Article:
May suffers another fresh blow in Brexit deal talks

Prime Minister Theresa May speaking at the CBI annual conference. Photograph: Stefan Rousseau/PA.

Prime Minister Theresa May speaking at the CBI annual conference. Photograph: Stefan Rousseau/PA. - Credit: PA Wire/PA Images

Theresa May's hopes of a Brexit breakthrough are hanging in the balance after the EU rebuffed her latest appeal for help in getting her unloved withdrawal deal through Parliament.

The EU's chief negotiator Michel Barnier said they would be 'working intensively' in the coming days to resolve the impasse over the Northern Ireland backstop ahead of Tuesday's crunch vote by MPs.

But his suggestion the UK could unilaterally pull out of the planned single customs territory if it chose was dismissed by ministers as an attempt to 'rerun old arguments'.

The DUP, which props up May's minority government, said Northern Ireland would still be in the backstop, effectively drawing a 'border in the Irish Sea' with the rest of the UK, something May has repeatedly ruled out.

There had been speculation the prime minister could fly out to Brussels early on Monday to clinch a deal if an agreement on the backstop - intended to prevent the return of a hard border on the island of Ireland - was within grasp.

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May had been seeking legally binding assurances that the UK could not be tied indefinitely to the EU through the backstop in an attempt to win round MPs who inflicted a massive defeat on the withdrawal agreement in a previous vote in January.

But in a sign ministers are preparing to go back to the Commons on Tuesday without fresh concessions, chancellor Philip Hammond said such fears about the backstop were overblown.

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In an interview with the Financial Times, he urged Tory MPs to back the withdrawal agreement anyway, saying it would enable him to start spending the 'insurance fund' built up in case of a no-deal break.

'There is nobody in the EU I've ever come across who thinks the UK could be held in perpetuity in an arrangement that was detrimental to its interests against its will. Who is going to enforce such an arrangement on this?' he said.

Conservative Party chairman Brandon Lewis also urged MPs to back the deal, saying the government would not accept anything which 'compromised the unity of the United Kingdom'.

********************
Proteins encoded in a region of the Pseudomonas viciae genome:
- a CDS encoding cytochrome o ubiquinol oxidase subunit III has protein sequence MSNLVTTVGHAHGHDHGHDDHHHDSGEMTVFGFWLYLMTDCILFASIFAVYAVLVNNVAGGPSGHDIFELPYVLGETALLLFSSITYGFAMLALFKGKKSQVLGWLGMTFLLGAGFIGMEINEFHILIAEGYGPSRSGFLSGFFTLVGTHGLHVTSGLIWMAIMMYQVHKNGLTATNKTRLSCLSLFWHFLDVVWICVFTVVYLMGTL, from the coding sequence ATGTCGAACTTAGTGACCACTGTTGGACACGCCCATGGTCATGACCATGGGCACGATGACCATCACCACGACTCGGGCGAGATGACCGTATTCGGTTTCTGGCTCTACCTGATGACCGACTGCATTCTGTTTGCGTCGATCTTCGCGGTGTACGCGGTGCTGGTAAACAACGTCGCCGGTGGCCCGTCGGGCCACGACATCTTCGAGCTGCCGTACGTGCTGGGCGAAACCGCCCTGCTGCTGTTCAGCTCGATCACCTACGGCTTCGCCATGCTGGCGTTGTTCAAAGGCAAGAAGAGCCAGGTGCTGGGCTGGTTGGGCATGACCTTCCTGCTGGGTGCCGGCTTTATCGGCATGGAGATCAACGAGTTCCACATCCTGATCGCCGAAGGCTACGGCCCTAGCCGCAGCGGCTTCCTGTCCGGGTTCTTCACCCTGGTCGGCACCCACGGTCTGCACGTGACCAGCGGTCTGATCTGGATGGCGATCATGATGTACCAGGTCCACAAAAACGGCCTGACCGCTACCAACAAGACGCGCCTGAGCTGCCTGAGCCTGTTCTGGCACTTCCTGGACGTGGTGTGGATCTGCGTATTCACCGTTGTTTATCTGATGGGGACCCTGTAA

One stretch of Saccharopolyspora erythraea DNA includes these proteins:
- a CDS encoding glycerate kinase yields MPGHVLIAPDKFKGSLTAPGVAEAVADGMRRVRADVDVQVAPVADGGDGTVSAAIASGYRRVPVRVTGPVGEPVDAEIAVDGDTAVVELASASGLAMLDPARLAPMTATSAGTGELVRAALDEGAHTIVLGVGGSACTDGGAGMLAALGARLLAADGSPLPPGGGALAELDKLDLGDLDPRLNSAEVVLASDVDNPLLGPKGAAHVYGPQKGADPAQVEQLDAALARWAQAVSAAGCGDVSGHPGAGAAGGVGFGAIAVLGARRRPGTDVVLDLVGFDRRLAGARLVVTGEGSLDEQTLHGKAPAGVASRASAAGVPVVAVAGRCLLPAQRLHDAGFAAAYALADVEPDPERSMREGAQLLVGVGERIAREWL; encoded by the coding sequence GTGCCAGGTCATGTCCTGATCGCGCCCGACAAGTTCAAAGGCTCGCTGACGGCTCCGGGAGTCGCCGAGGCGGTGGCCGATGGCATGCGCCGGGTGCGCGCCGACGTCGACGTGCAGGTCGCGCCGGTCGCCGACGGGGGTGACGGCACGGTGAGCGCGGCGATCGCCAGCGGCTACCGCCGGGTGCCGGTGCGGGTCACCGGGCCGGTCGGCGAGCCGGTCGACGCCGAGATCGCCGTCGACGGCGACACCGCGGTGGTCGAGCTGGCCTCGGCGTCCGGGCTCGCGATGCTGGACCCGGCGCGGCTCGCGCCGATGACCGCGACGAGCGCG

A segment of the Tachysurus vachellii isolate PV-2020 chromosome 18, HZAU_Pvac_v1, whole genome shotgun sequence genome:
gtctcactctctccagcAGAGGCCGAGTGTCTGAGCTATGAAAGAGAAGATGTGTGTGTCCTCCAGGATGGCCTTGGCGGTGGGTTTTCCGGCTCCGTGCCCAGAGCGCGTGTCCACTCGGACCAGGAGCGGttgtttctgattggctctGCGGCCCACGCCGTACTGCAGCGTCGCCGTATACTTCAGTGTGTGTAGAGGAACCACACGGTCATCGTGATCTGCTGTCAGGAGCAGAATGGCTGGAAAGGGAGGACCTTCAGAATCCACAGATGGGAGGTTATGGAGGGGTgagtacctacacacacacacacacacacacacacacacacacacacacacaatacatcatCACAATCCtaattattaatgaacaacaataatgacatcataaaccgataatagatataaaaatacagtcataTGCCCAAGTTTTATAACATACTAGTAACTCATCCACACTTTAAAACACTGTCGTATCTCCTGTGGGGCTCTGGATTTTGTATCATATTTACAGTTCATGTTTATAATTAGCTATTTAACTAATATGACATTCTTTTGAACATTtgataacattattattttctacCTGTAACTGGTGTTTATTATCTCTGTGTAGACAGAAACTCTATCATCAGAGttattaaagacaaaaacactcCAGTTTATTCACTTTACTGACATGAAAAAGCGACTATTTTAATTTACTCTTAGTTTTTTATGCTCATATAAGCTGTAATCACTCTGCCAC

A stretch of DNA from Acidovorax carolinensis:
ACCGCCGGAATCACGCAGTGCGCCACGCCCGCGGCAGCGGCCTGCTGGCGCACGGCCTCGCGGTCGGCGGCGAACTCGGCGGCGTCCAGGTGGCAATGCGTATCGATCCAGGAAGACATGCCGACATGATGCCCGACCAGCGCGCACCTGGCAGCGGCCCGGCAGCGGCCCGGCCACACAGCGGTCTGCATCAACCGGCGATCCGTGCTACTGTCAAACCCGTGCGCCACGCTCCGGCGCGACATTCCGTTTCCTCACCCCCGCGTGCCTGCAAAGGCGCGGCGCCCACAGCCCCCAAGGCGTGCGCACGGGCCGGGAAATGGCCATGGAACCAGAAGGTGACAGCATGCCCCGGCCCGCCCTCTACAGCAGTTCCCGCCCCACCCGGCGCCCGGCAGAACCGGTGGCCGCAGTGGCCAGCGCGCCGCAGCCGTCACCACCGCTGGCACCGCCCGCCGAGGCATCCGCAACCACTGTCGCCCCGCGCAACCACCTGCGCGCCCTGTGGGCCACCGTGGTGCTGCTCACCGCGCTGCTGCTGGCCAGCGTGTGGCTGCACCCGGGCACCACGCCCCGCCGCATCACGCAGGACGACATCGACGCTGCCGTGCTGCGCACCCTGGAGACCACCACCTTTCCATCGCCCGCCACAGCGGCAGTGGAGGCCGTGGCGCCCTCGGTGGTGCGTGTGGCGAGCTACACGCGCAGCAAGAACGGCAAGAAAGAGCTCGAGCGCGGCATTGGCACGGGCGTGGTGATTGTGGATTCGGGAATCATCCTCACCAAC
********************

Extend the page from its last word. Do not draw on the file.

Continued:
'Parliamentarians have a really, really vital decision to make. The EU and the EU Commission do as well. We have this vote on Tuesday. We need to win that vote,' he told BBC Radio 4's Today programme.

'If we don't do that on Tuesday then nobody quite knows where we will end up.'

Barnier's latest intervention came after May delivered a speech yesterday begging EU leaders for 'one last push' to help her get her deal over the line in the Commons.

It was unclear whether his comments, in a series of tweets, were intended as a new offer or simply a restatement of the EU's position after his talks on Tuesday with attorney general Geoffrey Cox and Brexit secretary Stephen Barclay failed to reach agreement.

He said the EU was committed 'to give UK the option to exit the Single Customs Territory unilaterally, while the other elements of the backstop must be maintained to avoid a hard border'.

The EU was also ready to give 'legal force' to reassurances given to May concerning the operation of the backstop in January in a joint letter from European Council president Donald Tusk and European Commission president Jean-Claude Juncker.

But Barclay suggested the latest proposals from Brussels were simply a return to an earlier version of the backstop which had already been rejected by the UK.

'With a very real deadline looming, now is not the time to rerun old arguments,' he said.

'The UK has put forward clear new proposals. We now need to agree a balanced solution that can work for both sides.'

DUP deputy leader Nigel Dodds said Barnier's offer would annexe Northern Ireland from the rest of the UK- something May has repeatedly said that no British prime minister could agree to.

'This is neither a realistic nor sensible proposal from Michel Barnier. It disrespects the constitutional and economic integrity of the United Kingdom,' he said.

'This is an attempt to get ahead of a possible blame game and appear positive when in reality it is going backwards to something rejected a year ago.'

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